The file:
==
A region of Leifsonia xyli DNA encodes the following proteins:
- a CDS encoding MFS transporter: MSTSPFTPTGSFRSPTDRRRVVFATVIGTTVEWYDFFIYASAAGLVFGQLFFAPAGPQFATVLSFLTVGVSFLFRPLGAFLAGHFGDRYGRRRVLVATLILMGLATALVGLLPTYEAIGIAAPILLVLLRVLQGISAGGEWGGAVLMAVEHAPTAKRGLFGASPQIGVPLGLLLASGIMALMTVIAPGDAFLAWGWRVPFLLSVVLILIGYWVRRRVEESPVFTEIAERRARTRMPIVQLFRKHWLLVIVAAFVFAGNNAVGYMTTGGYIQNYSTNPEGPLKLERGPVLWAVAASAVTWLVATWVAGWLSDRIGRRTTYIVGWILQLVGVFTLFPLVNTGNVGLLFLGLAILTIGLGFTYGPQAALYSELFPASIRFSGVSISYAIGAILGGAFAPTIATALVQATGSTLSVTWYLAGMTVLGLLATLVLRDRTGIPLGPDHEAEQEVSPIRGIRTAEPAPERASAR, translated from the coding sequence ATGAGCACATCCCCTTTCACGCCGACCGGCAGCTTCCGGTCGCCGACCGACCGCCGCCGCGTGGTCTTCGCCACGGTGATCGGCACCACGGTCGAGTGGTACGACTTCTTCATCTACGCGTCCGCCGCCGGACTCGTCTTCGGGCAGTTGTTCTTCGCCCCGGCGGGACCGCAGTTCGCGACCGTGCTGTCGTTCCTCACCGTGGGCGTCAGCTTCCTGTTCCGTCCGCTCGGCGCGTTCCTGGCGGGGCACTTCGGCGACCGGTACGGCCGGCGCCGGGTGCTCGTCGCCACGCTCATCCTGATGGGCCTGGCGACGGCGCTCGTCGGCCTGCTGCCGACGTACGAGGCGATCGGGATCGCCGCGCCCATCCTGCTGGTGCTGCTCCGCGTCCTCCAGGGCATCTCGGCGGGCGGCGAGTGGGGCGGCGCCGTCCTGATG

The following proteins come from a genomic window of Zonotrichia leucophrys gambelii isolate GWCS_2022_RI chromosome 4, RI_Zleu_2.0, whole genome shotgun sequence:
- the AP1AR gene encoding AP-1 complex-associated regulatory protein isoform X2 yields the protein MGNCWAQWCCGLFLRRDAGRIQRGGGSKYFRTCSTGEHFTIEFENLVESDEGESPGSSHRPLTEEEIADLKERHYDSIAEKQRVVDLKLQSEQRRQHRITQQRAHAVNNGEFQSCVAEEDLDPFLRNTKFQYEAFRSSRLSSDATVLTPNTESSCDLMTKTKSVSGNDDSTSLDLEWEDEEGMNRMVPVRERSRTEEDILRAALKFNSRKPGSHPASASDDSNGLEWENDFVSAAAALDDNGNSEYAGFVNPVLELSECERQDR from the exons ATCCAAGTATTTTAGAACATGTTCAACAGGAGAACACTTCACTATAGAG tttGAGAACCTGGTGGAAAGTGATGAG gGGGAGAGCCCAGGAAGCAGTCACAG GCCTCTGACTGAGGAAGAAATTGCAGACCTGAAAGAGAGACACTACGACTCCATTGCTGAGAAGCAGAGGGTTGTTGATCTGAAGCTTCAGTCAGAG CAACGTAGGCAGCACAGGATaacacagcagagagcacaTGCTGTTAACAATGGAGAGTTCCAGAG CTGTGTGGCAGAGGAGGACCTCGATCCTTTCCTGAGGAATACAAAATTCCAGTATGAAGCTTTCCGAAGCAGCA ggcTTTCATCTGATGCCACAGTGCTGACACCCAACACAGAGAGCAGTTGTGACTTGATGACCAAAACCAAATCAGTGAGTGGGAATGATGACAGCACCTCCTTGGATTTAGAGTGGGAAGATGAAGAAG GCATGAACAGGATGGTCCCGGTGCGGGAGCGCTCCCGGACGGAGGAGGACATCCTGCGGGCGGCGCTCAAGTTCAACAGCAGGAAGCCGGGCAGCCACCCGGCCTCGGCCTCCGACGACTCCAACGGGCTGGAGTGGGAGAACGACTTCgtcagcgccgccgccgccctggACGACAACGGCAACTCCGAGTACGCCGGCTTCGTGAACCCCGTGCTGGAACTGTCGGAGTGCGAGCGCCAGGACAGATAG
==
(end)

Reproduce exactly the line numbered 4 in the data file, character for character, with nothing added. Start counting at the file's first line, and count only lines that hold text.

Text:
- the AP1AR gene encoding AP-1 complex-associated regulatory protein isoform X2 yields the protein MGNCWAQWCCGLFLRRDAGRIQRGGGSKYFRTCSTGEHFTIEFENLVESDEGESPGSSHRPLTEEEIADLKERHYDSIAEKQRVVDLKLQSEQRRQHRITQQRAHAVNNGEFQSCVAEEDLDPFLRNTKFQYEAFRSSRLSSDATVLTPNTESSCDLMTKTKSVSGNDDSTSLDLEWEDEEGMNRMVPVRERSRTEEDILRAALKFNSRKPGSHPASASDDSNGLEWENDFVSAAAALDDNGNSEYAGFVNPVLELSECERQDR from the exons ATCCAAGTATTTTAGAACATGTTCAACAGGAGAACACTTCACTATAGAG tttGAGAACCTGGTGGAAAGTGATGAG gGGGAGAGCCCAGGAAGCAGTCACAG GCCTCTGACTGAGGAAGAAATTGCAGACCTGAAAGAGAGACACTACGACTCCATTGCTGAGAAGCAGAGGGTTGTTGATCTGAAGCTTCAGTCAGAG CAACGTAGGCAGCACAGGATaacacagcagagagcacaTGCTGTTAACAATGGAGAGTTCCAGAG CTGTGTGGCAGAGGAGGACCTCGATCCTTTCCTGAGGAATACAAAATTCCAGTATGAAGCTTTCCGAAGCAGCA ggcTTTCATCTGATGCCACAGTGCTGACACCCAACACAGAGAGCAGTTGTGACTTGATGACCAAAACCAAATCAGTGAGTGGGAATGATGACAGCACCTCCTTGGATTTAGAGTGGGAAGATGAAGAAG GCATGAACAGGATGGTCCCGGTGCGGGAGCGCTCCCGGACGGAGGAGGACATCCTGCGGGCGGCGCTCAAGTTCAACAGCAGGAAGCCGGGCAGCCACCCGGCCTCGGCCTCCGACGACTCCAACGGGCTGGAGTGGGAGAACGACTTCgtcagcgccgccgccgccctggACGACAACGGCAACTCCGAGTACGCCGGCTTCGTGAACCCCGTGCTGGAACTGTCGGAGTGCGAGCGCCAGGACAGATAG